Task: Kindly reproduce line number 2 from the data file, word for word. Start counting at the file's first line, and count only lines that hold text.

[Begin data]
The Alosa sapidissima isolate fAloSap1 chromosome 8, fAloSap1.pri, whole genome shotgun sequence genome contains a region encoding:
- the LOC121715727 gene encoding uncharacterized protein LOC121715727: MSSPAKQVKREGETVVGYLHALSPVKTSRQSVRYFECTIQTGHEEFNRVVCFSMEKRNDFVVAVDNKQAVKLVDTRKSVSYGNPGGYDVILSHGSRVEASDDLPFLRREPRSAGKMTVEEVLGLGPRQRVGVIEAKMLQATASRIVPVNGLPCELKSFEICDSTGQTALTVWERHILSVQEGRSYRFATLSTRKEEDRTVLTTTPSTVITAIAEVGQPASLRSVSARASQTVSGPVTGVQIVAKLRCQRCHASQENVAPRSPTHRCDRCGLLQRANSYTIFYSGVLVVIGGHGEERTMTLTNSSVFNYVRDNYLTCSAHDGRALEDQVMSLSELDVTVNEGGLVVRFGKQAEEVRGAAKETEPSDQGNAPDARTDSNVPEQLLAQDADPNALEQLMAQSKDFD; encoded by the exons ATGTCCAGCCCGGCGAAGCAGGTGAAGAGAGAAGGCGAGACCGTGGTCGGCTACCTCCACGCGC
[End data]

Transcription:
- the LOC121715727 gene encoding uncharacterized protein LOC121715727: MSSPAKQVKREGETVVGYLHALSPVKTSRQSVRYFECTIQTGHEEFNRVVCFSMEKRNDFVVAVDNKQAVKLVDTRKSVSYGNPGGYDVILSHGSRVEASDDLPFLRREPRSAGKMTVEEVLGLGPRQRVGVIEAKMLQATASRIVPVNGLPCELKSFEICDSTGQTALTVWERHILSVQEGRSYRFATLSTRKEEDRTVLTTTPSTVITAIAEVGQPASLRSVSARASQTVSGPVTGVQIVAKLRCQRCHASQENVAPRSPTHRCDRCGLLQRANSYTIFYSGVLVVIGGHGEERTMTLTNSSVFNYVRDNYLTCSAHDGRALEDQVMSLSELDVTVNEGGLVVRFGKQAEEVRGAAKETEPSDQGNAPDARTDSNVPEQLLAQDADPNALEQLMAQSKDFD; encoded by the exons ATGTCCAGCCCGGCGAAGCAGGTGAAGAGAGAAGGCGAGACCGTGGTCGGCTACCTCCACGCGC